Re: High-level capabilities

David J. Fiander (
Fri, 07 Jun 1996 08:22:23 -0400

David G. Durand says:
> At 11:57 AM 6/6/96, Jim Whitehead wrote:
> >3. Retrieval of derivation relationships between versions of an entity: The
> >ability to trace the development and ownership of an entity provides
> >visibility into the development of that entity, and into the namespace of
> >version identifiers for versions of that entity.
> I agree that tracing ancestry relationships is useful. I'm not sure what
> kind of insight you can gain into the "namespace" of <em>opaque</em>
> version identifiers. You should be able to gain information about the
> relationships of specific instantiated items in the namespace, but more
> insight than that breaks the opaqueness of the version-id.

This retrieval of the the relationships can be accomplished two
different ways: create a new method: "HISTORY", or perhaps
"INDEX"; provide a cgi-bin which takes a URL and returns the
history.  The former ensures that the functionality is always
available in a standard way, while the latter keeps the protocol

> >4. Writing to a given version of an entity: Once changes have been made to
> >an entity, versioning policies often dictate that the changes be written
> >into a new, stated version of that entity.
> I think that this is mainly a server issue, not a protocol one.

While the server is the final arbiter when it comes to what, if
any, version identifier (VID) is assigned to a checked-in
version, the protocol should provide a mechanism for the client
to specify the desired VID.  (This becomes important in an
SCCS-based environment, since SCCS allows a single user to have
multiple different versions of the same file locked.  The user
must specify which version she's checking in.)

> >6. Parallel development support: Since it frequently occurs that multiple
> >people edit the same entity simultaneously, this type of activity must be
> >supported.  User agents must be supplied with enough information to inform
> >their users when they are entering a parallel development situation, and
> >they must be supplied with the versions of parallel entities so they can
> >provide merge support for the entity contents.  Futhermore, since it is
> >currently beyond the state of the art to provide merge support for certain
> >entity types (e.g., MPEG video), it must be possible to disallow parallel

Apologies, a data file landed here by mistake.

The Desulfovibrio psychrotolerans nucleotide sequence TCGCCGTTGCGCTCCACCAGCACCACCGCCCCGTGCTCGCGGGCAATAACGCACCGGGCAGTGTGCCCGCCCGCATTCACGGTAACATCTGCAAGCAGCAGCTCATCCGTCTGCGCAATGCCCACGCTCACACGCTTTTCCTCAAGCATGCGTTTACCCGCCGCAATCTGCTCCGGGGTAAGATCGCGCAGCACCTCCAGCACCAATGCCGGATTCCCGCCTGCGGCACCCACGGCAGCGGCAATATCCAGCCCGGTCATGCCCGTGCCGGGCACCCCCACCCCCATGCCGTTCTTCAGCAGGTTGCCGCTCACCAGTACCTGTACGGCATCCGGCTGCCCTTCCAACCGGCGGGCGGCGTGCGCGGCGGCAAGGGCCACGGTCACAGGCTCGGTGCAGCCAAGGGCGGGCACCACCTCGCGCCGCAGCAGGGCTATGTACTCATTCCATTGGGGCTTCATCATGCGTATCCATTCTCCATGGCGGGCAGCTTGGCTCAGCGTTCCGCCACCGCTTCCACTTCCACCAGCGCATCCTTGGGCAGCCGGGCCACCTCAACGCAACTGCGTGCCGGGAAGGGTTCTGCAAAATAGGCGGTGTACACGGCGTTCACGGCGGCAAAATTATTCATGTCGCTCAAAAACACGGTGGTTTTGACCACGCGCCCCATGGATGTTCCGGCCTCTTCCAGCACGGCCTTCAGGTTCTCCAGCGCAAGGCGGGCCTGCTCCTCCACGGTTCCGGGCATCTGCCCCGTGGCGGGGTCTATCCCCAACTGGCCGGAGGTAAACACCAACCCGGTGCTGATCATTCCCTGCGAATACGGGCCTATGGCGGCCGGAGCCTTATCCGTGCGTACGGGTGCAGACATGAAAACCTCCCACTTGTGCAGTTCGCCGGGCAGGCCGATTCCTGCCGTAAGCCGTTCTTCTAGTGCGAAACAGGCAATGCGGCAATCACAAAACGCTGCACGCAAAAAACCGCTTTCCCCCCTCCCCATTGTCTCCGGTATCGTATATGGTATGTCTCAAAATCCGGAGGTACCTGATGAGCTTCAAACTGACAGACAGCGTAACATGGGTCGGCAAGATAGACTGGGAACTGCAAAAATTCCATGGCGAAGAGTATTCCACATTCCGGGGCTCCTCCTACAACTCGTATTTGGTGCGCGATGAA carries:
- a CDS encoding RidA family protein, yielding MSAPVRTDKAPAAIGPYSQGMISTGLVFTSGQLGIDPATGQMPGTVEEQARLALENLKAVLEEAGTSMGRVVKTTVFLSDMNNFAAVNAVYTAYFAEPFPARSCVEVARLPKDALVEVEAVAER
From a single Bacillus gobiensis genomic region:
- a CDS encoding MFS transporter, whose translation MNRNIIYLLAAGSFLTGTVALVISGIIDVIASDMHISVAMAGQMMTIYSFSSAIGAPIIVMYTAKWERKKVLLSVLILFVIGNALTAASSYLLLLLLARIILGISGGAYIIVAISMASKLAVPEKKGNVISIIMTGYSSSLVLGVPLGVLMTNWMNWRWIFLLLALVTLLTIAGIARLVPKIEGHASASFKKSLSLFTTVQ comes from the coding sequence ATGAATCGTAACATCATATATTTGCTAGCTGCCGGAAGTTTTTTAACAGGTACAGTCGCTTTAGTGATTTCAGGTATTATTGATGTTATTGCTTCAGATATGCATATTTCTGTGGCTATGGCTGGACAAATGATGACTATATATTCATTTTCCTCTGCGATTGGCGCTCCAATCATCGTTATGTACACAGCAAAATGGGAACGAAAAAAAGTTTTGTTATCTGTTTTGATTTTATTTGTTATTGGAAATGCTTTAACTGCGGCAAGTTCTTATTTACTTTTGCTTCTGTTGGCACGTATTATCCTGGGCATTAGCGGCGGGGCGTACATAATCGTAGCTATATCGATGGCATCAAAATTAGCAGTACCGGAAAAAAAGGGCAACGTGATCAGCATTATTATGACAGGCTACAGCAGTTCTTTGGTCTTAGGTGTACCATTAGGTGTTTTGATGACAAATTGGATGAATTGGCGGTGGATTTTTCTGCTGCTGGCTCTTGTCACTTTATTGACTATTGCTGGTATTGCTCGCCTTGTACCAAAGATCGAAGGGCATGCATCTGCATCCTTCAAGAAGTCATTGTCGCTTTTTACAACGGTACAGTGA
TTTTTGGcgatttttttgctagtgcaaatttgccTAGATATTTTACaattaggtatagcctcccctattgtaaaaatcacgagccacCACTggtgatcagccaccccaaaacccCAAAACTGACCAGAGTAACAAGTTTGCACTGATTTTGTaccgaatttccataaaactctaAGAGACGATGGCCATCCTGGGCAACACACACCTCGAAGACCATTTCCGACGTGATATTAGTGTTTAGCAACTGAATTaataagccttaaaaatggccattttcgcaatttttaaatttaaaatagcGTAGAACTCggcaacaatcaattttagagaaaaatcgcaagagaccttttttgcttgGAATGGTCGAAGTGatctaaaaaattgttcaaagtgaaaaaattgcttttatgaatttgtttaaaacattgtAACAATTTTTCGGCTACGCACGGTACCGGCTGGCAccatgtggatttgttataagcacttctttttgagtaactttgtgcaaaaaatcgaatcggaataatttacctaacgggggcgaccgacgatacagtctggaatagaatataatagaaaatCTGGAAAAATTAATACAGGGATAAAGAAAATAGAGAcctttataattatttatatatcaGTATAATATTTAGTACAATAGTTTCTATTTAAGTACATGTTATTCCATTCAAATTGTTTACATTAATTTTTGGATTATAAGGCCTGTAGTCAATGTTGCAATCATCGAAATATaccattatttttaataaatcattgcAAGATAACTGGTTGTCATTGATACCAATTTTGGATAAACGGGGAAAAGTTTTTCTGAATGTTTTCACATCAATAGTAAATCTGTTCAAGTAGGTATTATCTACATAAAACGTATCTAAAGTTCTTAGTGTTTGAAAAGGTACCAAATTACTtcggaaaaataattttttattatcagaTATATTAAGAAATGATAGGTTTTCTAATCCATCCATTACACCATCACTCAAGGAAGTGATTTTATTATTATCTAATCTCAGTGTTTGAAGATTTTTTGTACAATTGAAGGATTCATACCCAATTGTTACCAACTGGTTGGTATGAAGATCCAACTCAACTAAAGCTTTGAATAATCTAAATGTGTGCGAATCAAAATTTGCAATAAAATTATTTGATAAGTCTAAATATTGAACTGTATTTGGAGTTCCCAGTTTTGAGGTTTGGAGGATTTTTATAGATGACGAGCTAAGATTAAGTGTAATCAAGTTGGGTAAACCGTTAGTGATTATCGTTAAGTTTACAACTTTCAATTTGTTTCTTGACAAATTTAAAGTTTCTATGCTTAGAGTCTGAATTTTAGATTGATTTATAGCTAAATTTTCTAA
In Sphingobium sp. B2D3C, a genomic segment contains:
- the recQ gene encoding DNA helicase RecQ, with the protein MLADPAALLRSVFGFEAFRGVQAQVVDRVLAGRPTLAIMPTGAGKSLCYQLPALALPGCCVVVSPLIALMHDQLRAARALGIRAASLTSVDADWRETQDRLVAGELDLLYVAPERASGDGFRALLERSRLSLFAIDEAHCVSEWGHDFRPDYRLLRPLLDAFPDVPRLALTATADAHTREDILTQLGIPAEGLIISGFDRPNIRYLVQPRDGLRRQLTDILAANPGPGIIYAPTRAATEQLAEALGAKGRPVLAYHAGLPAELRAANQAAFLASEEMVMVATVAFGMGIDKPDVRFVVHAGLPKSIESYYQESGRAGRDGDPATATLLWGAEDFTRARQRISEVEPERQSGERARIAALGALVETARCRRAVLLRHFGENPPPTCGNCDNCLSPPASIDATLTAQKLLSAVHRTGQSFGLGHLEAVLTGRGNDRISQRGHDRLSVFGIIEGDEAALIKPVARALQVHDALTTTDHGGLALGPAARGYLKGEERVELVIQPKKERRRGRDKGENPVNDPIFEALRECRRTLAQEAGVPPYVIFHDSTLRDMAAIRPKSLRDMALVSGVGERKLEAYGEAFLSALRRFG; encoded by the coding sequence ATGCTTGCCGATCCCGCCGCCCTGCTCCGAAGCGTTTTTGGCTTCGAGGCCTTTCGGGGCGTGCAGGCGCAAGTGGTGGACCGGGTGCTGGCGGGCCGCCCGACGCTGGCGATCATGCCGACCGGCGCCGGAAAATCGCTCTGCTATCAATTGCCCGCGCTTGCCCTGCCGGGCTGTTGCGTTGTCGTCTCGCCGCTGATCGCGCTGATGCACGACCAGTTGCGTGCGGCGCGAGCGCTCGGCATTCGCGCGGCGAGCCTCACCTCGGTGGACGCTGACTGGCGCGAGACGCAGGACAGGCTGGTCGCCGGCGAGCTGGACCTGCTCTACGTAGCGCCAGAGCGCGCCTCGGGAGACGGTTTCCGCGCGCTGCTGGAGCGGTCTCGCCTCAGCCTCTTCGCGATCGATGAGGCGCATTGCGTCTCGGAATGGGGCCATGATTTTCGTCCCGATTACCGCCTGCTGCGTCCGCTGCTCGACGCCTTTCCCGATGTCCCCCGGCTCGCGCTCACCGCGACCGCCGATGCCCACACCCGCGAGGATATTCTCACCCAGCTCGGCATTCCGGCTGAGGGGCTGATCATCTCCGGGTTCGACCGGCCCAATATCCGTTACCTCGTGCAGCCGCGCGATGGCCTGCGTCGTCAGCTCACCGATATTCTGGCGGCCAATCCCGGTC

> >development on these entity types.
> Server issue. I don't think this affects the protocol at all.

Given that the requirements of the (deleted) point 5 are met,
then yes, this is a server issue.

> >7. Visibility control: Through the user agent, it should be possible to
> >control the external visibility of an entity.  For example, this is useful
> >for ensuring that working revisions of an entity are not accessible by the
> >entire world.
> This sounds like a non-minimal requirement to me, because it is another
> policy issue Some servers might control this automatically, or require
> manual intervention via some separet communication channel. Do we perhaps
> need a general protocol for negotiating server policy options? Then we'd
> have a way to standardize setting of such options, but leave the door open
> to the wide variety of different policies.

I agree with David.  authorization (security) and authentication
(identity) issues are server issues.  In the words of the ANSI C
standard, it's a "quality of implementation" issue.

> >8. Configuration support: The user must be able to create versioned
> >collections of versioned entities.  When creating online documentation, an
> >author will create multiple pages, which may, for example, contain an HTML
> >document and supporting bitmap graphics and applet objects.  The author
> >will want to make a versionable collection of the entities which comprise
> >each page, as well as a versionable collection of all the pages.
> This seems like the update portion of requirement 2. Seems like a
> non-minimal issue to me (except possibly again in dealing with the "current
> version").

Well, it's non-minimal but, in the long run, configuration
management is important.  We have to leave room in the early
specification for CM to be slotted in later.  One interesting
problem is that, given that a user has a set of pages that are
consistent, how does she check them <em>all</> in and ensure that
the server's view of the world is always consistent?

> >Note that you might not want all users to be able to employ all
> >capabilities all the time.  For the development of these requirements, I
> >have assumed a super-user who would be able to do everything, all the time.
> >Access control mechanisms can limit which users can employ which
> >capabilities.
> We seem to be at policy again. I had been assuming that HTTP authorization
> mechanisms would provide sufficient security so that a server could
> implement whatever policy it wants.

David's right.  This is quality of implementation again.  A
server that hangs loose and lets just anybody check in or lock
pages, with no way to tighten access up, won't win.

- David